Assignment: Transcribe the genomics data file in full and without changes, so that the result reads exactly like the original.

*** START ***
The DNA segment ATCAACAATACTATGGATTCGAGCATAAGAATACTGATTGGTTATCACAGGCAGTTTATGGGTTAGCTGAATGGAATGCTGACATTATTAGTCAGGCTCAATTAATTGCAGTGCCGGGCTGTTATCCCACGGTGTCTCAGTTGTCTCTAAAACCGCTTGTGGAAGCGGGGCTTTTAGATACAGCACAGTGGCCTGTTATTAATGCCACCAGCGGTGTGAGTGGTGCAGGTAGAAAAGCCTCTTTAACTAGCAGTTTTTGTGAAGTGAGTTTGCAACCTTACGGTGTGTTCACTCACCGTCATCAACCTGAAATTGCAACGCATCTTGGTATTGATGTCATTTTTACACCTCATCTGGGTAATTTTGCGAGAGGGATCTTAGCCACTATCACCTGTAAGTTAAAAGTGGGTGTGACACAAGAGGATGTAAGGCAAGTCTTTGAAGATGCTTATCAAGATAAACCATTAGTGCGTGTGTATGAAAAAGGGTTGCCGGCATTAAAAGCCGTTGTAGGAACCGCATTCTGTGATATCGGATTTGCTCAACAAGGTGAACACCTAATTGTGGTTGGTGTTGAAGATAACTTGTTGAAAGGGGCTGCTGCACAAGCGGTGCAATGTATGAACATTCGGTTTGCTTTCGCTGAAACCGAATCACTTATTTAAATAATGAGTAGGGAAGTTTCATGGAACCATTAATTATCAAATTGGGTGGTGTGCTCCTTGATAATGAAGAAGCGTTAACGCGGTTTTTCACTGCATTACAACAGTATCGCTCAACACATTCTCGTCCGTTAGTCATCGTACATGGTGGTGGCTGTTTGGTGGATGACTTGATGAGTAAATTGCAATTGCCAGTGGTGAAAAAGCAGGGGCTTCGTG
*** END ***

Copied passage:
The DNA segment ATCAACAATACTATGGATTCGAGCATAAGAATACTGATTGGTTATCACAGGCAGTTTATGGGTTAGCTGAATGGAATGCTGACATTATTAGTCAGGCTCAATTAATTGCAGTGCCGGGCTGTTATCCCACGGTGTCTCAGTTGTCTCTAAAACCGCTTGTGGAAGCGGGGCTTTTAGATACAGCACAGTGGCCTGTTATTAATGCCACCAGCGGTGTGAGTGGTGCAGGTAGAAAAGCCTCTTTAACTAGCAGTTTTTGTGAAGTGAGTTTGCAACCTTACGGTGTGTTCACTCACCGTCATCAACCTGAAATTGCAACGCATCTTGGTATTGATGTCATTTTTACACCTCATCTGGGTAATTTTGCGAGAGGGATCTTAGCCACTATCACCTGTAAGTTAAAAGTGGGTGTGACACAAGAGGATGTAAGGCAAGTCTTTGAAGATGCTTATCAAGATAAACCATTAGTGCGTGTGTATGAAAAAGGGTTGCCGGCATTAAAAGCCGTTGTAGGAACCGCATTCTGTGATATCGGATTTGCTCAACAAGGTGAACACCTAATTGTGGTTGGTGTTGAAGATAACTTGTTGAAAGGGGCTGCTGCACAAGCGGTGCAATGTATGAACATTCGGTTTGCTTTCGCTGAAACCGAATCACTTATTTAAATAATGAGTAGGGAAGTTTCATGGAACCATTAATTATCAAATTGGGTGGTGTGCTCCTTGATAATGAAGAAGCGTTAACGCGGTTTTTCACTGCATTACAACAGTATCGCTCAACACATTCTCGTCCGTTAGTCATCGTACATGGTGGTGGCTGTTTGGTGGATGACTTGATGAGTAAATTGCAATTGCCAGTGGTGAAAAAGCAGGGGCTTCGTG